How This Valuable Web Service Data Orchestration Got Here for You
The Department of Homeland Security, Directorate of Science and Technology, originally conceived of XchangeCore under the name UICDS, Unified Incident Command and Decision Support. An architecture was commissioned by four companies and the best of the architecture components was competitively awarded to one of the companies to create a reference implementation, a first version of the software. A series of pilot tests across the country, more than 40 in all, refined the software and the concept of operations for crisis information exchange. The U.S. military took notice and over a period of nearly two years took the civilian version and augmented it with numerous features that improved security and information exchange. Both the civilian and military versions were subjected to their respective certification and accreditation processes and the software was accepted for use on secure networks.
Meanwhile, pilot tests evolved into full implementations and ever-growing numbers of organizations in civilian government, the military, and the private sector, both domestically and internationally, relied on this unique approach to orchestrating data to assure currency, security, accurate content, and effective two-way exchange among many diverse types of applications and data sources.
With this success, in 2013 UICDS "graduated" from the DHS Directorate of Science and Technology according to the transition plan put in place in 2009. Combined with the recent improvements to the software, and numerous contributions by the private sector, the new XchangeCore Community was launched in 2014.
The Department of Homeland Security has provided transition funding for XchangeCore (formerly UICDS) to the National Institute for Hometown Security (NIHS), a not-for-profit that "transitions research and development into solutions." The purpose of the transition funding is to bridge from UICDS research and development to permanent operation as the XchangeCore Open Source Community under the direction of NIHS. NIHS has selected Leidos, Inc. as the subcontractor for technical support and outreach for XchangeCore. The NIHS point of contact is Dr. Samuel Varnado, Chief Technical Officer (email@example.com). The DHS Office of Infrastructure Protection oversees the contract relationship with NIHS and the point of contact is Jay Robinson, Senior Policy Analyst, Interagency Security Committee (firstname.lastname@example.org).
Dr. James W. Morentz, who wrote the original white paper for UICDS nearly a decade ago, is the Executive Director of the XchangeCore Community (jim@XchangeCore.org).
True interoperability is more than being able to discover data
The XchangeCore Community is operated by a not-
Esri's ArcGIS Online® is the geospatial repository for
The XchangeCore Web Service Data Orchestration
XchangeCore. While fully supportive of other geospatial tools, the XchangeCore Connector to ArcGIS Online is a cooperative effort with Esri and will be available in the ArcGIS Marketplace for free download. The connector allows any ArcGIS Online web map to be shared through XchangeCore as an OGC Map Context Layer and for any XchangeCore feed to be used in ArcGIS Online. More ...
software added Microsoft® SQL Express database for the Windows® version. Private investment has added to XchangeCore the Linux® operating system. Both these advances allow for effective and economical "cloud" use of XchangeCore. Cloud offerings are brought to you by private sector providers offering a variety of support services for XchangeCore. More ...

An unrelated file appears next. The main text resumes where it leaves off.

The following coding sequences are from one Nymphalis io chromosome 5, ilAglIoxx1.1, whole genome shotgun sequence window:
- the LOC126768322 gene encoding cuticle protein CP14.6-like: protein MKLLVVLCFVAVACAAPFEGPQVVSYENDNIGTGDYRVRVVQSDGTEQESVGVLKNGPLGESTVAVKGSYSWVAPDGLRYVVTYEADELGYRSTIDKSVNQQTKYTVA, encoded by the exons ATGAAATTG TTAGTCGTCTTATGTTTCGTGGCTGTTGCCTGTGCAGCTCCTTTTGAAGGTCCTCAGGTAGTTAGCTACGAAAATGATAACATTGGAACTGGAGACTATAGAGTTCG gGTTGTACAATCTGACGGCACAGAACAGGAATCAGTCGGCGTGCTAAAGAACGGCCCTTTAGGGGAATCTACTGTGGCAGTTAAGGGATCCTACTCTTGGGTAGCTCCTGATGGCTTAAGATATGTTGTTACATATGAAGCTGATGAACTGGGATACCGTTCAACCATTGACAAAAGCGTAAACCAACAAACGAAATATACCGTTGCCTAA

The DOD investment in the original DHS open source
"the process of integrating two or more applications and/or services together to automate a process or synchronize data in real-time"
“to have or use (something) with others; to divide (something) into parts and each take or use a part”
“the act of giving or taking one thing in return for another; reciprocal giving and receiving”
sitting somewhere on the Internet. Or everyone using the same viewer. XchangeCore brings you Web Service Data Orchestration: associated and related content from many sources, in many formats, both non-geospatial and geospatial, that goes back-and-forth through XchangeCore in a two-way, standards-based exchange among authorized applications.
XchangeCore is brought to you by a collaboration of the Department of Homeland Security (DHS), the Department of Defense (DOD), and the private sector. It delivers secure and responsive interoperability for emergency management and business continuity.
The content that flows through XchangeCore supports your mission. Operational information is about incident status, personnel assignments, tasks being performed, alerts made, sensor readings, hazard impact model results, resources staged and deployed, and plans for future actions. Geospatial data maps the geographic location of everything happening in incident management. Together, XchangeCore geospatial and non-geospatial exchanges encompass all the Essential Elements of Information needed for decision-making. More ...
for-profit corporation for the benefit of the information exchange and sharing user community. The XchangeCore Community is open to anyone: individuals and organizations, public and private sector, for-profit corporations and nongovernmental organizations. The XchangeCore Community welcomes the private sector as technology providers and stewards of the country's critical infrastructure.
This open community fosters the continual improvement of the XchangeCore software and the policies and procedures necessary for effective information exchange and sharing. More ...